• Identifying potential obstacles and limitations and co-designing solutions for them, before and/or as they occur
  • Reframing, or re-designing, self-limiting belief systems into positive, realistic and relevant new models of thinking
  • Teaching and sharing personal and professional development information, tools, techniques and strategies and working through various application options relevant to the client
  • Creating an action plan for goal achievement
  • Celebrating accomplishments, both the milestone moments as well as the end result
  • Supporting the individual throughout the process in a non-judgemental, unbiased and solution focused approach
  • Encouraging the client to acknowledge their achievements and skills and inspire them to continue their development journey

Below are some more useful definitions of coaching along with a few explanations and further clarification.

“Coaches work with individuals and groups to achieve their desired outcomes.  We do this through a combination of sophisticated training, expanding awareness and designing supportive environments which inspire growth.” Dave Buck, CEO – Coachville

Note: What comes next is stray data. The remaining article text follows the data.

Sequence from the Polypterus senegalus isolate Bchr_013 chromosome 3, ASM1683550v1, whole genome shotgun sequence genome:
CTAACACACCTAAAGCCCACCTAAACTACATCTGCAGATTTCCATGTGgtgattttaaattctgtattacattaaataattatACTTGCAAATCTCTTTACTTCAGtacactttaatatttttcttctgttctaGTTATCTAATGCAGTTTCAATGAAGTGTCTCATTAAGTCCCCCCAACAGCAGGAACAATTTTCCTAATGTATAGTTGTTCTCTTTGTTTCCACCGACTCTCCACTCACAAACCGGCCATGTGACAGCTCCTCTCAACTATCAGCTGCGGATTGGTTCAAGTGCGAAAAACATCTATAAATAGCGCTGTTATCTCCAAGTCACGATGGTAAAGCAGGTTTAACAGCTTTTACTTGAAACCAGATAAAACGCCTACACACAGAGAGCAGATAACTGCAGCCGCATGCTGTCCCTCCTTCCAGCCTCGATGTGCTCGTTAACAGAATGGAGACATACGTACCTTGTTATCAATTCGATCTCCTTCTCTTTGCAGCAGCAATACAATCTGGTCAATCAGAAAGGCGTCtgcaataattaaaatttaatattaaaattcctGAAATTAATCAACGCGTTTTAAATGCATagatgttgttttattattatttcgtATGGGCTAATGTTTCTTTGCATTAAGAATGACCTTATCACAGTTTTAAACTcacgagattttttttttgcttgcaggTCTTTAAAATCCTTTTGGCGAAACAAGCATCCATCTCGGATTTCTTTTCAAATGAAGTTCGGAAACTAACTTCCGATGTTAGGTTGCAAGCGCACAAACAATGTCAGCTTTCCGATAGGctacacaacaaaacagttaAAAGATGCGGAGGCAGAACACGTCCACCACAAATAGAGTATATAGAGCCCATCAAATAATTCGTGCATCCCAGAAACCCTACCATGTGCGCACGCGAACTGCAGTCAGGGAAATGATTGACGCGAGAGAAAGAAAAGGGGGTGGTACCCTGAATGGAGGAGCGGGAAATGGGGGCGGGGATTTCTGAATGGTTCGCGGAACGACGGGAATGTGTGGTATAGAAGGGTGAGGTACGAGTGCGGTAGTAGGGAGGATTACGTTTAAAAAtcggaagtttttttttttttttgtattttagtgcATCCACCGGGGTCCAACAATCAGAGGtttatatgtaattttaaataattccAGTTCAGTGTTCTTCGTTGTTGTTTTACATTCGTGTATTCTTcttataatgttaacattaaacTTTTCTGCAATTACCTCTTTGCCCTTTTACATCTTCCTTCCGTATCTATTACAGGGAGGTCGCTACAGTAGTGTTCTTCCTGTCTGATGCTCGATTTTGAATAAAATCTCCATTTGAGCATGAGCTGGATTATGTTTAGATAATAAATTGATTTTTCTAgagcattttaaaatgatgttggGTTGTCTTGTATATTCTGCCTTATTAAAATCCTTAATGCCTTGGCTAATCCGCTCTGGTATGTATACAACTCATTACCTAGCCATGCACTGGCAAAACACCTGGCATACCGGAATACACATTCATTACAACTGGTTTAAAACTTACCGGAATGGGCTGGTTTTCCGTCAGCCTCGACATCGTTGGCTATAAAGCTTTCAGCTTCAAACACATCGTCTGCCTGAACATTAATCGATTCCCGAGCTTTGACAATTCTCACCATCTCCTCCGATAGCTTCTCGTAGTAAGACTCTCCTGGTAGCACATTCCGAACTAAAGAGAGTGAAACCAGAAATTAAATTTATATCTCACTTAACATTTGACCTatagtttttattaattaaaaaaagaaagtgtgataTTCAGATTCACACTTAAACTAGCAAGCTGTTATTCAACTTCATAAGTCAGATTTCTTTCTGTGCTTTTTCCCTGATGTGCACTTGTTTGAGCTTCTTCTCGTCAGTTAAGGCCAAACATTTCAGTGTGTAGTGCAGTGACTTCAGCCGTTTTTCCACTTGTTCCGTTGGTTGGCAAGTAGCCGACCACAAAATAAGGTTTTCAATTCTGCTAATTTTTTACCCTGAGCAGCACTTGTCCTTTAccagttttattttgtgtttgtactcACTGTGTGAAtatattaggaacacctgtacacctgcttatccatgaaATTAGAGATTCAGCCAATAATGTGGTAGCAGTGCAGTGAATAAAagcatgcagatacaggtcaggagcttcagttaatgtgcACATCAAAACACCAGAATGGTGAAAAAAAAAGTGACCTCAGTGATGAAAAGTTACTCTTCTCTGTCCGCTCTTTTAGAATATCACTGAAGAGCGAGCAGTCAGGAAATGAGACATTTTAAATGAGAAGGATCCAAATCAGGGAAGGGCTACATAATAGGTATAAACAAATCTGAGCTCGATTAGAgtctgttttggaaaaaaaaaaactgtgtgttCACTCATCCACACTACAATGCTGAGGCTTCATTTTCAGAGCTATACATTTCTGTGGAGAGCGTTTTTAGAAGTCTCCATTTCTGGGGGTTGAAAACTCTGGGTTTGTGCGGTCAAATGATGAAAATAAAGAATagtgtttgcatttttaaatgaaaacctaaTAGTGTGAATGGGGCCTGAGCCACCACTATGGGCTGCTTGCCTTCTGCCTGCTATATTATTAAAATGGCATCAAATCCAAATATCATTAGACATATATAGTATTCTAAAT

This is a very important definition of coaching as it breaks down previously upheld beliefs that coaches only ask a series of questions to help the client achieve their own outcomes.  Although this questioning approach is very much a part of coaching, coaches typically access many more tools in the process.

For example, coaches provide training to the client in a number of areas as may be relevant to the client’s need, such as how to set and achieve goals, how to change habits of thinking or behaviour, and time management skills (more appropriately called “schedule choice management”).

Additionally, the coach often assists the client to explore all parts of their life and not just the environment where their goal is focused on.  For example, if a client presents with some rough goals around career, it may also be appropriate to explore complementary environments of knowledge, family, social or financial.

There are ten core environments that life coaches explore with clients to ensure all environments are supporting the client, as much as reasonable and realistic for them to do so.  These environments are:

  • Health – mental, physical and emotional
  • Knowledge and Learning
  • Social
  • Financial
  • Family
  • Partner